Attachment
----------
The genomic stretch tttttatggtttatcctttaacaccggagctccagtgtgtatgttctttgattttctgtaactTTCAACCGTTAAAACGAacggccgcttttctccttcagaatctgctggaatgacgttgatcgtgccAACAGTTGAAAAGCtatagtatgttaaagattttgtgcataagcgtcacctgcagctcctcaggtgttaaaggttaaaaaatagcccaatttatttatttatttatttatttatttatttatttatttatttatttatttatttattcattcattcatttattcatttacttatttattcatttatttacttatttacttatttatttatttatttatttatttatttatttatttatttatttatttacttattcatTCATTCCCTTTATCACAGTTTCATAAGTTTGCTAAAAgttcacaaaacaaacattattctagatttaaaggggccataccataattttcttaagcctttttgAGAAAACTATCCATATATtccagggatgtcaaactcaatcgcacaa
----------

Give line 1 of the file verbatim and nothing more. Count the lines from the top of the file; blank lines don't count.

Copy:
The genomic stretch tttttatggtttatcctttaacaccggagctccagtgtgtatgttctttgattttctgtaactTTCAACCGTTAAAACGAacggccgcttttctccttcagaatctgctggaatgacgttgatcgtgccAACAGTTGAAAAGCtatagtatgttaaagattttgtgcataagcgtcacctgcagctcctcaggtgttaaaggttaaaaaatagcccaatttatttatttatttatttatttatttatttatttatttatttatttatttatttattcattcattcatttattcatttacttatttattcatttatttacttatttacttatttatttatttatttatttatttatttatttatttatttatttatttacttattcatTCATTCCCTTTATCACAGTTTCATAAGTTTGCTAAAAgttcacaaaacaaacattattctagatttaaaggggccataccataattttcttaagcctttttgAGAAAACTATCCATATATtccagggatgtcaaactcaatcgcacaa